US ‘floating Abu Ghraib’ in Spain


From British daily The Morning Star:

Stop the US torture ship

Friday 29 May 2009

by Adrian Roberts

The notorious USS Bataan, which has held prisoners including John Walker Lindh, David Hicks and Ibn Al-Sheikh Al-Libi, docking in Mallorca on Thursday morning.

British human rights campaigners Reprieve have urged the Spanish authorities to board and search US torture ship USS Bataan after it moored at the Palma de Mallorca holiday resort.

Reprieve said on Friday that the USS Bataan is one of the US government’s most infamous “floating prisons” and will remain at the island until Saturday.

At least nine prisoners including John Walker Lindh, David Hicks and Ibn Al-Sheikh Al-Libi, who recently died in mysterious circumstances in Libyan custody, are confirmed to have been held aboard the USS Bataan.

Reprieve pointed out that, in January 2002, Mr Al-Libi was flown to the ship, which was then cruising the northern Arabian Sea, before his interrogation began.

From there, he was rendered to Egypt where he was forced under torture to confess that al-Qaida and Saddam Hussein were in league on weapons of mass destruction.

Details regarding the operation of prison ships have emerged through a number of sources, including the US military and other administration officials, the Council of Europe, various parliamentary bodies and journalists, as well as the testimonies of prisoners themselves.

Reprieve investigations also suggest that a further 15 ships have been used to hold prisoners beyond the rule of law since 2001. Prisoners are interrogated aboard the vessels and then rendered to other, often undisclosed, locations.

A former prisoner told Reprieve: “One of my fellow prisoners in Guantanamo was at sea on an American ship before coming to Guantanamo. He was in the cage next to me. He told me that there were about 50 other prisoners on the ship.

“They were all closed off in the bottom of the ship. The prisoner commented to me that it was like something you see on TV. The people held on the ship were beaten even more severely than in Guantanamo.”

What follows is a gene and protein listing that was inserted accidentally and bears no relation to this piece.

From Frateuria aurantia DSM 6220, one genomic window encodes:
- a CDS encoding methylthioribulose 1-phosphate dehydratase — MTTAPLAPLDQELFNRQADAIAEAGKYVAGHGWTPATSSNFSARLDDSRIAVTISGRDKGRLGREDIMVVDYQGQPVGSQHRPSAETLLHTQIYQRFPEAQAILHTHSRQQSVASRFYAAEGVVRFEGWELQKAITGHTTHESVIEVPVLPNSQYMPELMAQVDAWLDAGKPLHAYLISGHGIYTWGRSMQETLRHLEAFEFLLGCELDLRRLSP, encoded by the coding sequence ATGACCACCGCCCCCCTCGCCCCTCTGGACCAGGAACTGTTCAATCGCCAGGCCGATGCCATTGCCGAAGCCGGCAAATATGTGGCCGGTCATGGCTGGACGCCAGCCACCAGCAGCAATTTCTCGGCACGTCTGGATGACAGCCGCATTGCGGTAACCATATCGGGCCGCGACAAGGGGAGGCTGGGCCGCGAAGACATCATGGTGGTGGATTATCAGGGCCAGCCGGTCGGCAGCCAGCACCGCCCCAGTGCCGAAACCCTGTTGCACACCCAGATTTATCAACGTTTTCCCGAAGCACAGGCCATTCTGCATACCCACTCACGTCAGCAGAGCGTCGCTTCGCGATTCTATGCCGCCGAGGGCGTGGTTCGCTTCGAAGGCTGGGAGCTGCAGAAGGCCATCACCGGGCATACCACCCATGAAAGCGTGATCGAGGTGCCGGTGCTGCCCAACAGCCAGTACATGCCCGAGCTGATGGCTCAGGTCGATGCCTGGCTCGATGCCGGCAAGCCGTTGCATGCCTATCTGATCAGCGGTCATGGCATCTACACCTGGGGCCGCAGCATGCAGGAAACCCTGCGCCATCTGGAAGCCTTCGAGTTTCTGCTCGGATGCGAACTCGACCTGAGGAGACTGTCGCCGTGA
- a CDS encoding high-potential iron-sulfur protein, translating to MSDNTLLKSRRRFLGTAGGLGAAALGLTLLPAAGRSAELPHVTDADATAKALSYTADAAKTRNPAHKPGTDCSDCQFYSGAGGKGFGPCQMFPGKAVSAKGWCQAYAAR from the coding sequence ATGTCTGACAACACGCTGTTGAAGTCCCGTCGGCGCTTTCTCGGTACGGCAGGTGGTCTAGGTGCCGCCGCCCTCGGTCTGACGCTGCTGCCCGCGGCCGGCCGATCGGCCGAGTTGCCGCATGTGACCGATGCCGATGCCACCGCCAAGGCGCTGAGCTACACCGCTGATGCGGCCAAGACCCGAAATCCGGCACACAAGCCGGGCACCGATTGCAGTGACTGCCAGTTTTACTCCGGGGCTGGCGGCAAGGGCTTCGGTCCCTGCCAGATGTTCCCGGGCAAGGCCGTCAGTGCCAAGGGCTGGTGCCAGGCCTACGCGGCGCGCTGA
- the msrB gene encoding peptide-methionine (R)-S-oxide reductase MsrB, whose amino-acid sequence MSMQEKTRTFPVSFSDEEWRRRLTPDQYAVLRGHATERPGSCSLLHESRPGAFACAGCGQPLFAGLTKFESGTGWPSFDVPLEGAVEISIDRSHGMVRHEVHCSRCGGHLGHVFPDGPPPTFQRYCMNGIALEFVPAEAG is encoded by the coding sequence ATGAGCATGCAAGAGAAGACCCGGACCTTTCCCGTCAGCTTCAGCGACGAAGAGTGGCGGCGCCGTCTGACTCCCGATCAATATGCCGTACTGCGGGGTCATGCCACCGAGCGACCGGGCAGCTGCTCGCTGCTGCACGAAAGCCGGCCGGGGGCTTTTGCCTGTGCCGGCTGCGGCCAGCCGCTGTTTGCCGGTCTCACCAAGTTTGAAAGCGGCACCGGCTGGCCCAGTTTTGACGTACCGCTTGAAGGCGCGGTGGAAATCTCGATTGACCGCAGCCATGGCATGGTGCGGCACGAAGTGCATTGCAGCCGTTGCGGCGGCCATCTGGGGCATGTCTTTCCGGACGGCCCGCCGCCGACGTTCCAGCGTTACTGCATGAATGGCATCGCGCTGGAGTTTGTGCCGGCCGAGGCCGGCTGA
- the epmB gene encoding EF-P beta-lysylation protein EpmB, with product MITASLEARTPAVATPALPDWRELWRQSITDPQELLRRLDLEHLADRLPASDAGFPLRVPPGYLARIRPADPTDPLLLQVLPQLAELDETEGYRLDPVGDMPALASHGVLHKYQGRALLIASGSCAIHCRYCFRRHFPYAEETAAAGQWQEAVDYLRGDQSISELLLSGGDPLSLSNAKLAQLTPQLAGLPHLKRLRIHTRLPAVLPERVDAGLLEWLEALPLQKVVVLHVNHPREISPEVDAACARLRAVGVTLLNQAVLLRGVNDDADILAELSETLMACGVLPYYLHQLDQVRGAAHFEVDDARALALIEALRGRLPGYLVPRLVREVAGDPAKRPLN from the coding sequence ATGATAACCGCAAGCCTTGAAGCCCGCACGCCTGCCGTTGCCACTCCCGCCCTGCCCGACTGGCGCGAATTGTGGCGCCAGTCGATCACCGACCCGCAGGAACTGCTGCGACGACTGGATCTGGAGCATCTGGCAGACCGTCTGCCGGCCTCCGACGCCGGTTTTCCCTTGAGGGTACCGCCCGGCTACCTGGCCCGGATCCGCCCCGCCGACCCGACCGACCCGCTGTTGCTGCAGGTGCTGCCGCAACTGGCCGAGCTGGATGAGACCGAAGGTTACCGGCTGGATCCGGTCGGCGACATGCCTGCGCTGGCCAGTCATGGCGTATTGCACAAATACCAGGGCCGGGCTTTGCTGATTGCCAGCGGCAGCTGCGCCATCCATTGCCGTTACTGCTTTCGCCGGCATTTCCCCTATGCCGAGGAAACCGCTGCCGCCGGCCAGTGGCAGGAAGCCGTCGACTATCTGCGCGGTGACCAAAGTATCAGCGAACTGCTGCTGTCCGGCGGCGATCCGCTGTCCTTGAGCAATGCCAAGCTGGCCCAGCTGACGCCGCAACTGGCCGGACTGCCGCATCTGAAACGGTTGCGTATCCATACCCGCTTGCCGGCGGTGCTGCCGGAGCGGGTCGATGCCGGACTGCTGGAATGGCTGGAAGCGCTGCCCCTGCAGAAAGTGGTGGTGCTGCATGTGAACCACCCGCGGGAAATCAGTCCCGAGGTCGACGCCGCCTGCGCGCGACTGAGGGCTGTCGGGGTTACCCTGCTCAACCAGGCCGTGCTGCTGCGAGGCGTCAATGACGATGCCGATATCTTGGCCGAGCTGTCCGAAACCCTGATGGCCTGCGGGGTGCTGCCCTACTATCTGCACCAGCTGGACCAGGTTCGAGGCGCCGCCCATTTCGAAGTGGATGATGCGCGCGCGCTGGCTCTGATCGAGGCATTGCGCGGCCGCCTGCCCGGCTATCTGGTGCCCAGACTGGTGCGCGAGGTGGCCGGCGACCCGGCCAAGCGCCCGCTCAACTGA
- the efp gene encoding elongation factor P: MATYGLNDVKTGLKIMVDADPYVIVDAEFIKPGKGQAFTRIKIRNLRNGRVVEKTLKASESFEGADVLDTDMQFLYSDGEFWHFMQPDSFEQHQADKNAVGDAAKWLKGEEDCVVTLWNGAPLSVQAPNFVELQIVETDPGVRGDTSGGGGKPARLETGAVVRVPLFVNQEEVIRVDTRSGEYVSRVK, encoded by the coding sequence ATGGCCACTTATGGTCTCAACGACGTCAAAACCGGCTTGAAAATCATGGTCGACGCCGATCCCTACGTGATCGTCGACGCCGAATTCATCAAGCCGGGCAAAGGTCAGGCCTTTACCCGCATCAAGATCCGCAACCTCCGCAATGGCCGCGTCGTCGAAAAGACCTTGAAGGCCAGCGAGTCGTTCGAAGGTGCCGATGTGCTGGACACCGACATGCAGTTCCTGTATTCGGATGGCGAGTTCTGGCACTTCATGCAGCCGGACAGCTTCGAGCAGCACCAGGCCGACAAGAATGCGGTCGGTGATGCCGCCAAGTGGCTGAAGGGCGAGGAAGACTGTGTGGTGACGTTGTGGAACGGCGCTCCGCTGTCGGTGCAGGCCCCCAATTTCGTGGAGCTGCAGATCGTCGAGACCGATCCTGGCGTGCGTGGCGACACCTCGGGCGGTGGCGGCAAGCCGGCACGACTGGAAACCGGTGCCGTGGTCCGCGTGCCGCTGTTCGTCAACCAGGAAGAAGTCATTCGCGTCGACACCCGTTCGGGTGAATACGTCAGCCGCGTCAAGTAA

Reprieve investigator Clara Gutteridge said: “Ships have been used by the US to hold terror suspects illegally since the days of president Clinton, so it would be no surprise if this practice continues under Obama.

“The US and Spanish governments, as well as the EU, must urgently reveal what this ship is doing on European territory.”

Reprieve director Clive Stafford Smith added: “The arrival of USS Bataan should ring alarm bells in any law-abiding country. The Spanish authorities are duty-bound to board and search the ship for missing prisoners.”

Mr Stafford Smith has also pointed out that the US chooses ships to try to keep their misconduct as far as possible from the prying eyes of the media and lawyers.

“By its own admission, the US government is currently detaining at least 26,000 people without trial in secret prisons and information suggests up to 80,000 have been through the system since 2001,” he said.

“The US government must show a commitment to rights and basic humanity by immediately revealing who these people are, where they are and what has been done to them.”

Bush Told Journalist in 1999 “I’m Going to Invade Iraq”: here.

Ancient musical instrument lituus recreated


From BigNews Network:

Scientists recreate long forgotten music instrument ‘Lituus

ANI Sunday 31st May, 2009

London: By using a new software, researchers from the Engineering and Physical Sciences Research Council (EPSRC) and the University of Edinburgh have been able to recreate a long forgotten musical instrument called the Lituus.

Played in Ancient Rome, the 2.4m (8ft) long trumpet-like instrument fell out of use some 300 years ago.

Bach‘s motet (a choral musical composition) “O Jesu Christ, meins lebens licht” was one of the last pieces of music written for the Lituus.

Now, for the first time, the 18th Century composition has been played, as it should have been heard.

The Lituus produced a piercing trumpet-like sound interleaving with the vocals when it was performed by the Schola Cantorum Basiliensis (SCB).

Edinburgh University researchers developed a system that enabled them to design the Lituus using the best guesses of its shape and range of notes.

The 2.4m-long thin straight horn, with a flared bell at the end, is an unwieldy instrument with a limited tonal range that is hard to play.

The software was originally developed by a PhD student Dr Alistair Braden to improve the design of modern brass instruments, reports the BBC.

Later Braden and his supervisor Professor Murray Campbell were approached by a Swiss-based music conservatoire, the Schola Cantorum Basiliensis, to help them recreate the Lituus.

SCB gave the Edinburgh team their expert thoughts on what the Lituus may have been like in terms of the notes it produced, its tonal quality and how it might have been played.

They also provided cross-section diagrams of instruments they believed to be similar to the Lituus.

“The software used this data to design an elegant, usable instrument with the required acoustic and tonal qualities,” says Professor Campbell.

“The key was to ensure that the design we generated would not only sound right but look right as well,” he said.

He added: “Crucially, the final design produced by the software could have been made by a manufacturer in Bach’s time without too much difficulty.”

Sound of the lituus: here.

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